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|Title:||An Analysis of Seasonal Sestonic-Mercury and the Effect of Biomanipulation on the Phytoplankton of Two Precambrian Shield Lakes|
|Keywords:||biomanipulation;phytoplankton;seasonal sestonic-mercury;precambrian shield lakes|
|Abstract:||As part of the collaborative Dorset Research Project investigating mercury and energy fluxes in fresh-water lakes, I measured mercury in the seston (Chapter 1) and studied the biomanipulation impacts on the phytoplankton (Chapter 2) of two Precambrian Shield lakes. Sestonic-mercury (HgT) was measured in the metalimnion and hypolimnion of each lake throughout the summer of 1995 to determine seasonal fluctuations and the relationship with algal productivity. In each lake, sestonic-HgT (pg Hg/L) did not significantly change in the metalimnion but significantly increased in the hypolimnion by season's end. Combined influences of external HgT inputs, seston sedimentation and increased methylmercury production in the hypolimnia over the season may have contributed to these trends. In comparison to other variables measured, algal productivity was highly correlated with sestonic mercury concentrations in both lakes at each limnetic depth. Although there were no significant differences between lakes with respect to average weight-specific HgT (pg HgT/mg D.W.), chlorophyll a exhibited the best correlations with HgT in MouseL. whereas algal biomass was more highly correlated with HgT in Ranger L. This disparity between lakes may be the result of apparent inter-lake differences in light availability and algal community structure. It was also apparent that changes in the proportions of large and small cells over the season affected the magnitude of sestonic mercury measured. With respect to the potential for trophic transfer of mercury, I suggest that small edible algal cells may bioconcentrate more mercury per unit weight than larger, inedible ones. The data also indicate that seston samples should be collected throughout the season at discrete depths if sestonic-mercury measurements are to be used in trophic transfer models. I also examined the effects of fish biomanipulation on the phytoplankton community of these study lakes. Prior to the biomanipulation, Ranger L. had a top-piscivore community whereas Mouse L. had a top-planktivore community. The biomanipulation involved the removal of top-piscivores from Ranger L. and adding top-piscivores to Mouse L. Trophic Cascade theory predicts that algal biomass in these lakes, with their similar morphometries and resource characteristics, should be ultimately controlled by top-consumer abundance. In addition, model predictions expect "edible" algal size-classes and groups in the community to experience the greatest changes in abundance. Therefore in Ranger L., it was expected that the removal of piscivores would result in higher algal biomass (particularly edible algae), whereas the addition of piscivores in Mouse L. would result in lower algal biomass (particularly edible algae). However, for those years following the biomanipulation, algal biomass significant increased in both lakes compared to pre-manipulation years. This suggests that variables other than direct trophic forces were controlling algal biomass from year to year, regardless of changes in the fish communities. When algal size-classes were tested, only edible cells varying from 10-30 μm increased in Mouse L., contrary to what was predicted. In Ranger L., large cells and colonies > 30 μm unexpectedly increased when all other size-classes did not significantly change. With respect to algal group composition, both Greens and Cryptomonads significantly increased in Mouse L. whereas only Greens significantly increased in Ranger L.. Both of these groups were considered to be edible and thus these results were not consistent with the model predictions. As such, I suggested that "bottom-up" influences were important in controlling both size-class and taxonomic abundances. However, when individual size-classes of representative algal genera were compared between pre-and post-manipulation years, there were some effects which may be attributed to the biomanipulation. In particular, large Green colonies became prevalent in Mouse L. during post-manipulation years as a probable response to increased grazing pressure. Conversely, "edible" Greens became prevalent in Ranger L. after the biomanipulation, supporting the prediction of reduced zooplankton grazing pressure. These results have revealed the necessity to test specific algal genera of varying size-classes in order to detect the effects of biomanipulation. They also showed that the majority of algal genera, regardless of size, were not affected by the biomanipulation. Limitations to my interpretation of the data are discussed and vary from time-scale issues to consumer and resource availability unknowns. Along with recommendations for further studies in this area, I hypothesized that the trophic transfer of sestonic-mercury to zooplankton could be intensified if small, edible algal genera (shown to be impacted by Top-Down forces), have relatively higher weight-specific mercury concentrations. However, considering that the phytoplankton community as a whole has shown resilience to herbivory, I also suggest that the majority of mercury measured in the seston is not available for trophic transfer to zooplankton consumers.|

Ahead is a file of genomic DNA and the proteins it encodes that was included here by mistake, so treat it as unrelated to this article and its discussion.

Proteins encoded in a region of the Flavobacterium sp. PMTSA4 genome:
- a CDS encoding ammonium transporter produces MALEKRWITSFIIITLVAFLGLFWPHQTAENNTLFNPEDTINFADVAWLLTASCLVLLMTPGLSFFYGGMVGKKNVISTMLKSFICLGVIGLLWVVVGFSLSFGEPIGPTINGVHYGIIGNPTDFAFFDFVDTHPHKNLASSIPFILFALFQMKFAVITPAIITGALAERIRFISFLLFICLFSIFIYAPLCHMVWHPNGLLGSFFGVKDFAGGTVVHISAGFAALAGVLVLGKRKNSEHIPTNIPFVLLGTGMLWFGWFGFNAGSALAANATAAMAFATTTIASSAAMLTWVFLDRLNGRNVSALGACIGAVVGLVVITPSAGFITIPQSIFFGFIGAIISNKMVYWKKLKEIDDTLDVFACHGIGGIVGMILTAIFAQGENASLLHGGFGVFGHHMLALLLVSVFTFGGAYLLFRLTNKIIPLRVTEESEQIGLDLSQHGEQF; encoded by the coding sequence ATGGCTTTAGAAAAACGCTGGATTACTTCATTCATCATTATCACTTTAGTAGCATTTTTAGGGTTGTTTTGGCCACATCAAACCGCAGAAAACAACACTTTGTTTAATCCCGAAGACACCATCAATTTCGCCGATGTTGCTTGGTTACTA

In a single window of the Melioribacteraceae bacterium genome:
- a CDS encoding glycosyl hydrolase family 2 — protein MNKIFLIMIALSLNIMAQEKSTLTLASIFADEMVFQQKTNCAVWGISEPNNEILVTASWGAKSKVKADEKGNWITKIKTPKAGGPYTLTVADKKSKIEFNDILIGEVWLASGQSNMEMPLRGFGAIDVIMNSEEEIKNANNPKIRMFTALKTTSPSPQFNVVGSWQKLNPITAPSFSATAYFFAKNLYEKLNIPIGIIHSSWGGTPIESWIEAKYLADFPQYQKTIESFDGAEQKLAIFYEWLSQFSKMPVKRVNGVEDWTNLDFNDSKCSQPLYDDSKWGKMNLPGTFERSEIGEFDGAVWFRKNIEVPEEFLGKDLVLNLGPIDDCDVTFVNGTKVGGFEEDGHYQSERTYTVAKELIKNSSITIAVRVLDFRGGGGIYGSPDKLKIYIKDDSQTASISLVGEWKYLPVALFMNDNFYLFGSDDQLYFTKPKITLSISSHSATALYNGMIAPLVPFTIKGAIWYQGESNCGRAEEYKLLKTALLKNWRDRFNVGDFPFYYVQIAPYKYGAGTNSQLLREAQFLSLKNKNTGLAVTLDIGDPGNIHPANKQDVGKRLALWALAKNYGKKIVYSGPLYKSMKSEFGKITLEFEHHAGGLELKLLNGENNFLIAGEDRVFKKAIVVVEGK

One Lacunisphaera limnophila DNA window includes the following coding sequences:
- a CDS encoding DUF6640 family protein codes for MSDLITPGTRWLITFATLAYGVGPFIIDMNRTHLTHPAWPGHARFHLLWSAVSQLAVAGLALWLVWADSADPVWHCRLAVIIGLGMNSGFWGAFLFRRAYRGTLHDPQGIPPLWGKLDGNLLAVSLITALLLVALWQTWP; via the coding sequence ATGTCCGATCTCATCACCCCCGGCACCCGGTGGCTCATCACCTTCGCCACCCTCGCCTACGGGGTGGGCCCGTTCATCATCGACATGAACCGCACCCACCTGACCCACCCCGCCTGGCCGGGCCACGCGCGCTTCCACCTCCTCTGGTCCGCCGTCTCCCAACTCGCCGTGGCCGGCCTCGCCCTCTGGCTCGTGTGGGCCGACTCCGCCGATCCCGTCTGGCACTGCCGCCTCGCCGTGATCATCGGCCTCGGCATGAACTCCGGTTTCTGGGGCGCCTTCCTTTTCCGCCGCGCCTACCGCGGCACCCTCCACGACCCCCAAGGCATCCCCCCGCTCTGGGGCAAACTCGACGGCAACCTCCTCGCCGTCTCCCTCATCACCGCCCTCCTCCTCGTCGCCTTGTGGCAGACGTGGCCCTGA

|Appears in Collections:||Digitized Open Access Dissertations and Theses|
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